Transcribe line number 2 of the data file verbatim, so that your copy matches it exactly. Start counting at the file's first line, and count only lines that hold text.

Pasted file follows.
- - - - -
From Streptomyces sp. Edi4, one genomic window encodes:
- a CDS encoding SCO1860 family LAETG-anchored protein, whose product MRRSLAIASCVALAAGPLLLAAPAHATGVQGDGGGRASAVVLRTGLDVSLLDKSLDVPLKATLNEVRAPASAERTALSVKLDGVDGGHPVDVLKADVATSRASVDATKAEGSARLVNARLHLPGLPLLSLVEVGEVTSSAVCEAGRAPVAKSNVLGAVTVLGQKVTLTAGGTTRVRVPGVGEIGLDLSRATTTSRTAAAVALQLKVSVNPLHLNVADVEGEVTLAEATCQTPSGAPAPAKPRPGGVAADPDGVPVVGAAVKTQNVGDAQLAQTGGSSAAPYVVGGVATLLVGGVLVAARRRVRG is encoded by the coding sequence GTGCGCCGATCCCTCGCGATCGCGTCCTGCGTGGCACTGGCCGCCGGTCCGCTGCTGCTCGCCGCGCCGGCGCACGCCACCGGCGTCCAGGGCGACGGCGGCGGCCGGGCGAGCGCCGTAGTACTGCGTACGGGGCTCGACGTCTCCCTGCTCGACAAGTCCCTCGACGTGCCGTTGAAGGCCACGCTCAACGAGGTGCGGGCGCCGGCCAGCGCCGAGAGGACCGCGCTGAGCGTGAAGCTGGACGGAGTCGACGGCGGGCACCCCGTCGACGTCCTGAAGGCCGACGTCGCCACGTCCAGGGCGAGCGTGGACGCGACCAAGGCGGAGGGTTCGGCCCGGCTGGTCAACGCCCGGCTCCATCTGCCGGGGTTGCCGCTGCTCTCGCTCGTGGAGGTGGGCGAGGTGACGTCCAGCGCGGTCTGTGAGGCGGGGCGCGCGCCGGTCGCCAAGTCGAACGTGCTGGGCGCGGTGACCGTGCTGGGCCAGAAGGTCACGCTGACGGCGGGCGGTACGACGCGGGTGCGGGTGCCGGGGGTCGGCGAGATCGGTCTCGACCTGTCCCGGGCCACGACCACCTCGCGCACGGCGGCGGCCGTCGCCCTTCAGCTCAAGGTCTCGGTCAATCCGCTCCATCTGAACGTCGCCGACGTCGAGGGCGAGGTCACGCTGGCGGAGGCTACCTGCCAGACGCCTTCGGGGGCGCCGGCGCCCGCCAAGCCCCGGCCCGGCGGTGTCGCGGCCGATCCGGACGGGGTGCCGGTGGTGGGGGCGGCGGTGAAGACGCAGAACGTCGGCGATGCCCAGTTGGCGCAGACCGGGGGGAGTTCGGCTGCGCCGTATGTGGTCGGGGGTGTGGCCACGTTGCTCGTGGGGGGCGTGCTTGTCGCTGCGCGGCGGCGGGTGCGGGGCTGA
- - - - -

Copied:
- a CDS encoding SCO1860 family LAETG-anchored protein, whose product MRRSLAIASCVALAAGPLLLAAPAHATGVQGDGGGRASAVVLRTGLDVSLLDKSLDVPLKATLNEVRAPASAERTALSVKLDGVDGGHPVDVLKADVATSRASVDATKAEGSARLVNARLHLPGLPLLSLVEVGEVTSSAVCEAGRAPVAKSNVLGAVTVLGQKVTLTAGGTTRVRVPGVGEIGLDLSRATTTSRTAAAVALQLKVSVNPLHLNVADVEGEVTLAEATCQTPSGAPAPAKPRPGGVAADPDGVPVVGAAVKTQNVGDAQLAQTGGSSAAPYVVGGVATLLVGGVLVAARRRVRG is encoded by the coding sequence GTGCGCCGATCCCTCGCGATCGCGTCCTGCGTGGCACTGGCCGCCGGTCCGCTGCTGCTCGCCGCGCCGGCGCACGCCACCGGCGTCCAGGGCGACGGCGGCGGCCGGGCGAGCGCCGTAGTACTGCGTACGGGGCTCGACGTCTCCCTGCTCGACAAGTCCCTCGACGTGCCGTTGAAGGCCACGCTCAACGAGGTGCGGGCGCCGGCCAGCGCCGAGAGGACCGCGCTGAGCGTGAAGCTGGACGGAGTCGACGGCGGGCACCCCGTCGACGTCCTGAAGGCCGACGTCGCCACGTCCAGGGCGAGCGTGGACGCGACCAAGGCGGAGGGTTCGGCCCGGCTGGTCAACGCCCGGCTCCATCTGCCGGGGTTGCCGCTGCTCTCGCTCGTGGAGGTGGGCGAGGTGACGTCCAGCGCGGTCTGTGAGGCGGGGCGCGCGCCGGTCGCCAAGTCGAACGTGCTGGGCGCGGTGACCGTGCTGGGCCAGAAGGTCACGCTGACGGCGGGCGGTACGACGCGGGTGCGGGTGCCGGGGGTCGGCGAGATCGGTCTCGACCTGTCCCGGGCCACGACCACCTCGCGCACGGCGGCGGCCGTCGCCCTTCAGCTCAAGGTCTCGGTCAATCCGCTCCATCTGAACGTCGCCGACGTCGAGGGCGAGGTCACGCTGGCGGAGGCTACCTGCCAGACGCCTTCGGGGGCGCCGGCGCCCGCCAAGCCCCGGCCCGGCGGTGTCGCGGCCGATCCGGACGGGGTGCCGGTGGTGGGGGCGGCGGTGAAGACGCAGAACGTCGGCGATGCCCAGTTGGCGCAGACCGGGGGGAGTTCGGCTGCGCCGTATGTGGTCGGGGGTGTGGCCACGTTGCTCGTGGGGGGCGTGCTTGTCGCTGCGCGGCGGCGGGTGCGGGGCTGA